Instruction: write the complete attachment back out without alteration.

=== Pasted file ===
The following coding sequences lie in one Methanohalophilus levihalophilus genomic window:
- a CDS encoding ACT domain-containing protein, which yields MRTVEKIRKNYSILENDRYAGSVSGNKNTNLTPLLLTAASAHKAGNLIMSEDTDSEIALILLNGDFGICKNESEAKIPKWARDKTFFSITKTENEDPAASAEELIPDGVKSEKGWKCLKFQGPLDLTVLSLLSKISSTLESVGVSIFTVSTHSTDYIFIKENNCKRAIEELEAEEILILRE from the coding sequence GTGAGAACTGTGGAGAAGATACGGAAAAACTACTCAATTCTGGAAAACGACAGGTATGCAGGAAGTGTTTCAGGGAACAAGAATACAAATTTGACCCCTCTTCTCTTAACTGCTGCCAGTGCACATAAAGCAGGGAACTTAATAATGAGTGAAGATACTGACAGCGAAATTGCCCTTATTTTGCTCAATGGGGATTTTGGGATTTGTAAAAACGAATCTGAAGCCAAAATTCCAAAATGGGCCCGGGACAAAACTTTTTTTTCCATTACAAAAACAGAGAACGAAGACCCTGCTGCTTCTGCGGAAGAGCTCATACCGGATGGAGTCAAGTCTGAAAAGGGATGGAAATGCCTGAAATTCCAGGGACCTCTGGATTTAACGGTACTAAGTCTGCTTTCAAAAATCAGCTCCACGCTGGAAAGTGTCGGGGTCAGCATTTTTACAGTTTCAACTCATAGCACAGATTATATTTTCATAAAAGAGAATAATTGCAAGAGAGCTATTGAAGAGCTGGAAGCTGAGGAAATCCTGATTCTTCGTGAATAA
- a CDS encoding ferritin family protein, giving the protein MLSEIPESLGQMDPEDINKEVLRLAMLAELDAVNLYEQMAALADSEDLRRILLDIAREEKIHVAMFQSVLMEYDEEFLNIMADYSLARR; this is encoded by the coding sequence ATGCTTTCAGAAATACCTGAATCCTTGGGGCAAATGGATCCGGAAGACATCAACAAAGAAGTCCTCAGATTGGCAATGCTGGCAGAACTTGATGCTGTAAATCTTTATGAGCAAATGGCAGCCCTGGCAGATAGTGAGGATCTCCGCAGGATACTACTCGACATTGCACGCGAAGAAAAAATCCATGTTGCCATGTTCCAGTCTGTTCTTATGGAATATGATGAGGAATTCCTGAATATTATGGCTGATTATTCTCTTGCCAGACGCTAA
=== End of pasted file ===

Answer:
The following coding sequences lie in one Methanohalophilus levihalophilus genomic window:
- a CDS encoding ACT domain-containing protein, which yields MRTVEKIRKNYSILENDRYAGSVSGNKNTNLTPLLLTAASAHKAGNLIMSEDTDSEIALILLNGDFGICKNESEAKIPKWARDKTFFSITKTENEDPAASAEELIPDGVKSEKGWKCLKFQGPLDLTVLSLLSKISSTLESVGVSIFTVSTHSTDYIFIKENNCKRAIEELEAEEILILRE from the coding sequence GTGAGAACTGTGGAGAAGATACGGAAAAACTACTCAATTCTGGAAAACGACAGGTATGCAGGAAGTGTTTCAGGGAACAAGAATACAAATTTGACCCCTCTTCTCTTAACTGCTGCCAGTGCACATAAAGCAGGGAACTTAATAATGAGTGAAGATACTGACAGCGAAATTGCCCTTATTTTGCTCAATGGGGATTTTGGGATTTGTAAAAACGAATCTGAAGCCAAAATTCCAAAATGGGCCCGGGACAAAACTTTTTTTTCCATTACAAAAACAGAGAACGAAGACCCTGCTGCTTCTGCGGAAGAGCTCATACCGGATGGAGTCAAGTCTGAAAAGGGATGGAAATGCCTGAAATTCCAGGGACCTCTGGATTTAACGGTACTAAGTCTGCTTTCAAAAATCAGCTCCACGCTGGAAAGTGTCGGGGTCAGCATTTTTACAGTTTCAACTCATAGCACAGATTATATTTTCATAAAAGAGAATAATTGCAAGAGAGCTATTGAAGAGCTGGAAGCTGAGGAAATCCTGATTCTTCGTGAATAA
- a CDS encoding ferritin family protein, giving the protein MLSEIPESLGQMDPEDINKEVLRLAMLAELDAVNLYEQMAALADSEDLRRILLDIAREEKIHVAMFQSVLMEYDEEFLNIMADYSLARR; this is encoded by the coding sequence ATGCTTTCAGAAATACCTGAATCCTTGGGGCAAATGGATCCGGAAGACATCAACAAAGAAGTCCTCAGATTGGCAATGCTGGCAGAACTTGATGCTGTAAATCTTTATGAGCAAATGGCAGCCCTGGCAGATAGTGAGGATCTCCGCAGGATACTACTCGACATTGCACGCGAAGAAAAAATCCATGTTGCCATGTTCCAGTCTGTTCTTATGGAATATGATGAGGAATTCCTGAATATTATGGCTGATTATTCTCTTGCCAGACGCTAA